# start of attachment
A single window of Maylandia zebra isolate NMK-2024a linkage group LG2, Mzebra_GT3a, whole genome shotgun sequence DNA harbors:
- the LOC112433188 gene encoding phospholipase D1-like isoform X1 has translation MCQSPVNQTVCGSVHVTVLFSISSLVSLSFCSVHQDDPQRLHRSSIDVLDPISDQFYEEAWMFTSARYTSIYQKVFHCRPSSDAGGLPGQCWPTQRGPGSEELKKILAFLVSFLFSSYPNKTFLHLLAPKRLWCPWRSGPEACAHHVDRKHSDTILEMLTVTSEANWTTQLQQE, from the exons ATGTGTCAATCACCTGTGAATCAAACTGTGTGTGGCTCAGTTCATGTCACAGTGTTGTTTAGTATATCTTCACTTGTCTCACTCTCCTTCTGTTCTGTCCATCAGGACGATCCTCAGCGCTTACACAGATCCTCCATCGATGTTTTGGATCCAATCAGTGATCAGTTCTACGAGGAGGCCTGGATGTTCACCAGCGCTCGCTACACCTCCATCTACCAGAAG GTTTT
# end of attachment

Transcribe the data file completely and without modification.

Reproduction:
A single window of Maylandia zebra isolate NMK-2024a linkage group LG2, Mzebra_GT3a, whole genome shotgun sequence DNA harbors:
- the LOC112433188 gene encoding phospholipase D1-like isoform X1 has translation MCQSPVNQTVCGSVHVTVLFSISSLVSLSFCSVHQDDPQRLHRSSIDVLDPISDQFYEEAWMFTSARYTSIYQKVFHCRPSSDAGGLPGQCWPTQRGPGSEELKKILAFLVSFLFSSYPNKTFLHLLAPKRLWCPWRSGPEACAHHVDRKHSDTILEMLTVTSEANWTTQLQQE, from the exons ATGTGTCAATCACCTGTGAATCAAACTGTGTGTGGCTCAGTTCATGTCACAGTGTTGTTTAGTATATCTTCACTTGTCTCACTCTCCTTCTGTTCTGTCCATCAGGACGATCCTCAGCGCTTACACAGATCCTCCATCGATGTTTTGGATCCAATCAGTGATCAGTTCTACGAGGAGGCCTGGATGTTCACCAGCGCTCGCTACACCTCCATCTACCAGAAG GTTTT